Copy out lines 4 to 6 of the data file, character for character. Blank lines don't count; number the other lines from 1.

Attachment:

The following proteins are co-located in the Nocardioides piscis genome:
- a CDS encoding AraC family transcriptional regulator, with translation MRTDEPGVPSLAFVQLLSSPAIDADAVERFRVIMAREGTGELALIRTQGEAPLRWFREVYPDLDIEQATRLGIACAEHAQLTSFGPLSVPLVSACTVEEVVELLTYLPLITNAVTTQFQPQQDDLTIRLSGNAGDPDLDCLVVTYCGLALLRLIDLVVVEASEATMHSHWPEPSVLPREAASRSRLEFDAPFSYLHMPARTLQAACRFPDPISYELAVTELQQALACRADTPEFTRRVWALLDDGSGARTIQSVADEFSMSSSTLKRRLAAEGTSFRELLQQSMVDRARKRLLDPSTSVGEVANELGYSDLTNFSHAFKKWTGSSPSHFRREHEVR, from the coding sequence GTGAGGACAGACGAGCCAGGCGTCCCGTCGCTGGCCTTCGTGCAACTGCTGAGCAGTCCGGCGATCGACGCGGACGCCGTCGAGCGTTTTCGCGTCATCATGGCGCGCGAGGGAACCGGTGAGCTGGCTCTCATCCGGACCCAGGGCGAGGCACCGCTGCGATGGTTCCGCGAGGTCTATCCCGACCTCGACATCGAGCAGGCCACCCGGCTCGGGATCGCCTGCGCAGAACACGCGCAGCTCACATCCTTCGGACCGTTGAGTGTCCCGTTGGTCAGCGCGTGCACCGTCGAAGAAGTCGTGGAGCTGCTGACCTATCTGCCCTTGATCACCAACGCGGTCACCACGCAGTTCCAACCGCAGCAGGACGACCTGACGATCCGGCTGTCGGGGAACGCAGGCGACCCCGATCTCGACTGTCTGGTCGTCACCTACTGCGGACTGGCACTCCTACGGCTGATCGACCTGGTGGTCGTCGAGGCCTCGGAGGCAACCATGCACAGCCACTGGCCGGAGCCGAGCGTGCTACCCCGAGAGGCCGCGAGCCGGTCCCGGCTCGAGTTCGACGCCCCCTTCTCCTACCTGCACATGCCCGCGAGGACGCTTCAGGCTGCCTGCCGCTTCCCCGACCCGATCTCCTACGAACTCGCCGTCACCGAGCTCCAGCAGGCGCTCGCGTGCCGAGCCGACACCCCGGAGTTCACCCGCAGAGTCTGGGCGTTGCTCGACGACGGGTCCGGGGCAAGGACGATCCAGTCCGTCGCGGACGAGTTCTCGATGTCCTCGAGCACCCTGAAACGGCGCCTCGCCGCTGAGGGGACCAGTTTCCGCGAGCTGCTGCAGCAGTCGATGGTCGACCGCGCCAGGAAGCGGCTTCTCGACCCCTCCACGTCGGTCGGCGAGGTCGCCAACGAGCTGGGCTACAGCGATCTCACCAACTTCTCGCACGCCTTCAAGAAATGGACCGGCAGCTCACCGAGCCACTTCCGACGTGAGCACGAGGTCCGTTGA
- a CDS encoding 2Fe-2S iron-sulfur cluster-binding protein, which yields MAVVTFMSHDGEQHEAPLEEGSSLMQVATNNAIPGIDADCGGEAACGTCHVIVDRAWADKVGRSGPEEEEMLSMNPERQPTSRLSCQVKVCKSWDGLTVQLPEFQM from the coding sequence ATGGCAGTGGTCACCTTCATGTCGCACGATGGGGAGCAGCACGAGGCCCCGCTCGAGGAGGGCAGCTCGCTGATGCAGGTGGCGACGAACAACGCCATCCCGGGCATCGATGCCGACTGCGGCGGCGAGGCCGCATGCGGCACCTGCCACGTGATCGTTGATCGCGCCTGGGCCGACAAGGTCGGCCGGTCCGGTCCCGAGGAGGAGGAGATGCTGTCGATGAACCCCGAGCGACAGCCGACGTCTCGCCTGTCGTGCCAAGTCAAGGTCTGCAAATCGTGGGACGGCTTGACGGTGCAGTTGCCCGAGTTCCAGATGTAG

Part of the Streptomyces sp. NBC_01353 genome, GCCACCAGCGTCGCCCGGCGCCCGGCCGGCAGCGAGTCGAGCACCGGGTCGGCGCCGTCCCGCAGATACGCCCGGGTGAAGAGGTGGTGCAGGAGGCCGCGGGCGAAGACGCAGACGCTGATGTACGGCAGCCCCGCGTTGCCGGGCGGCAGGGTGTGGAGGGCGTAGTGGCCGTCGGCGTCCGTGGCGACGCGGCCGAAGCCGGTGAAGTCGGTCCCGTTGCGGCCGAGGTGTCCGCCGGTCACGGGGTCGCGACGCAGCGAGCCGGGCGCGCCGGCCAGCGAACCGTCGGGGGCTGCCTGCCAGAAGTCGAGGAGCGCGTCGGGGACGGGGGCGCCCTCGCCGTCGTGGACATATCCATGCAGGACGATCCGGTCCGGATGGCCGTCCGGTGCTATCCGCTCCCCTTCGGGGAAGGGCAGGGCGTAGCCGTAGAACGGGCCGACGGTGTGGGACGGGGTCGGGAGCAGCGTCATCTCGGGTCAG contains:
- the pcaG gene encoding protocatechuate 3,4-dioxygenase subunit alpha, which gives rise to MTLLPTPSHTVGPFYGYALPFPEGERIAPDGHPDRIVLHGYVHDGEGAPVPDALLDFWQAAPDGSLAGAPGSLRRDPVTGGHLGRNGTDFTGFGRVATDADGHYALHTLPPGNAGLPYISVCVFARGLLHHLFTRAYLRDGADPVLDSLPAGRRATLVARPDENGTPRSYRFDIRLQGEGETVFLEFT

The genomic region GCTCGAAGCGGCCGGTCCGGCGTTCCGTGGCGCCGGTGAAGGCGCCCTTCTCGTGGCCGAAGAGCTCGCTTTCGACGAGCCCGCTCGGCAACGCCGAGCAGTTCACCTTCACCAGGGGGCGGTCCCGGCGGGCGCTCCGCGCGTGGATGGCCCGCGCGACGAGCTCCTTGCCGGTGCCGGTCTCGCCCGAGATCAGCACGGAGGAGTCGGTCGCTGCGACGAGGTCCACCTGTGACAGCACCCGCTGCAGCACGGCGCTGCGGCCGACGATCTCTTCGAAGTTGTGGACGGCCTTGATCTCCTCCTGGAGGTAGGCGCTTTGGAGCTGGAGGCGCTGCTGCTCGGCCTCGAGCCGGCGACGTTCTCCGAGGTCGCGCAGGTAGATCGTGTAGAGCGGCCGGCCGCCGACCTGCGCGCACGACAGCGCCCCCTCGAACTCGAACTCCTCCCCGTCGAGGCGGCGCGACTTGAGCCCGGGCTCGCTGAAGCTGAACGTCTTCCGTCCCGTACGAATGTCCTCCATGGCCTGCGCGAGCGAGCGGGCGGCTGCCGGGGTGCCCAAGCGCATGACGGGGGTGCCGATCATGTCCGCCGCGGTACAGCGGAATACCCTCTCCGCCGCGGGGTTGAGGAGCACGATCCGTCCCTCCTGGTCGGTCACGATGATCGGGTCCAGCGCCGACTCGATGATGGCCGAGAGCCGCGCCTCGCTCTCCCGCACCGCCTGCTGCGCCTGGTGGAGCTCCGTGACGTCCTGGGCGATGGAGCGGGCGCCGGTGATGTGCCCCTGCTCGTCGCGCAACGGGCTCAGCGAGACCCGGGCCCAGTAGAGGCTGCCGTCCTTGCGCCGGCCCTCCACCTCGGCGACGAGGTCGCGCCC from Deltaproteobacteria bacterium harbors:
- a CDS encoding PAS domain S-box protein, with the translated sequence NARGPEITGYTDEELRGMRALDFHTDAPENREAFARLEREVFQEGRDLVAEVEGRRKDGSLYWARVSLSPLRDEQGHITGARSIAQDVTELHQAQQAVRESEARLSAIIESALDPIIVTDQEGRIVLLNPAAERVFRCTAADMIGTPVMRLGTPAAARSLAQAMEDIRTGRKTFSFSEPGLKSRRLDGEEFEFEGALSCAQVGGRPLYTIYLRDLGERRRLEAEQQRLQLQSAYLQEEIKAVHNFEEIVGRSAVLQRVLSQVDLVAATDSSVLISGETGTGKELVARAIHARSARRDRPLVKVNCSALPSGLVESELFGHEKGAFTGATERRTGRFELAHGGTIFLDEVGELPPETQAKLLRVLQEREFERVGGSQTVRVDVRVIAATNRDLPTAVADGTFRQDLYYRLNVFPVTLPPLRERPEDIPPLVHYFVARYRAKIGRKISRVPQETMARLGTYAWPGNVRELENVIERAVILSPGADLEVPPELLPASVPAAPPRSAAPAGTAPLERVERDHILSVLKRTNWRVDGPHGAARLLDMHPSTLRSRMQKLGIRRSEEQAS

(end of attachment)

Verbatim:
Part of the Streptomyces sp. NBC_01353 genome, GCCACCAGCGTCGCCCGGCGCCCGGCCGGCAGCGAGTCGAGCACCGGGTCGGCGCCGTCCCGCAGATACGCCCGGGTGAAGAGGTGGTGCAGGAGGCCGCGGGCGAAGACGCAGACGCTGATGTACGGCAGCCCCGCGTTGCCGGGCGGCAGGGTGTGGAGGGCGTAGTGGCCGTCGGCGTCCGTGGCGACGCGGCCGAAGCCGGTGAAGTCGGTCCCGTTGCGGCCGAGGTGTCCGCCGGTCACGGGGTCGCGACGCAGCGAGCCGGGCGCGCCGGCCAGCGAACCGTCGGGGGCTGCCTGCCAGAAGTCGAGGAGCGCGTCGGGGACGGGGGCGCCCTCGCCGTCGTGGACATATCCATGCAGGACGATCCGGTCCGGATGGCCGTCCGGTGCTATCCGCTCCCCTTCGGGGAAGGGCAGGGCGTAGCCGTAGAACGGGCCGACGGTGTGGGACGGGGTCGGGAGCAGCGTCATCTCGGGTCAG contains:
- the pcaG gene encoding protocatechuate 3,4-dioxygenase subunit alpha, which gives rise to MTLLPTPSHTVGPFYGYALPFPEGERIAPDGHPDRIVLHGYVHDGEGAPVPDALLDFWQAAPDGSLAGAPGSLRRDPVTGGHLGRNGTDFTGFGRVATDADGHYALHTLPPGNAGLPYISVCVFARGLLHHLFTRAYLRDGADPVLDSLPAGRRATLVARPDENGTPRSYRFDIRLQGEGETVFLEFT

The genomic region GCTCGAAGCGGCCGGTCCGGCGTTCCGTGGCGCCGGTGAAGGCGCCCTTCTCGTGGCCGAAGAGCTCGCTTTCGACGAGCCCGCTCGGCAACGCCGAGCAGTTCACCTTCACCAGGGGGCGGTCCCGGCGGGCGCTCCGCGCGTGGATGGCCCGCGCGACGAGCTCCTTGCCGGTGCCGGTCTCGCCCGAGATCAGCACGGAGGAGTCGGTCGCTGCGACGAGGTCCACCTGTGACAGCACCCGCTGCAGCACGGCGCTGCGGCCGACGATCTCTTCGAAGTTGTGGACGGCCTTGATCTCCTCCTGGAGGTAGGCGCTTTGGAGCTGGAGGCGCTGCTGCTCGGCCTCGAGCCGGCGACGTTCTCCGAGGTCGCGCAGGTAGATCGTGTAGAGCGGCCGGCCGCCGACCTGCGCGCACGACAGCGCCCCCTCGAACTCGAACTCCTCCCCGTCGAGGCGGCGCGACTTGAGCCCGGGCTCGCTGAAGCTGAACGTCTTCCGTCCCGTACGAATGTCCTCCATGGCCTGCGCGAGCGAGCGGGCGGCTGCCGGGGTGCCCAAGCGCATGACGGGGGTGCCGATCATGTCCGCCGCGGTACAGCGGAATACCCTCTCCGCCGCGGGGTTGAGGAGCACGATCCGTCCCTCCTGGTCGGTCACGATGATCGGGTCCAGCGCCGACTCGATGATGGCCGAGAGCCGCGCCTCGCTCTCCCGCACCGCCTGCTGCGCCTGGTGGAGCTCCGTGACGTCCTGGGCGATGGAGCGGGCGCCGGTGATGTGCCCCTGCTCGTCGCGCAACGGGCTCAGCGAGACCCGGGCCCAGTAGAGGCTGCCGTCCTTGCGCCGGCCCTCCACCTCGGCGACGAGGTCGCGCCC from Deltaproteobacteria bacterium harbors: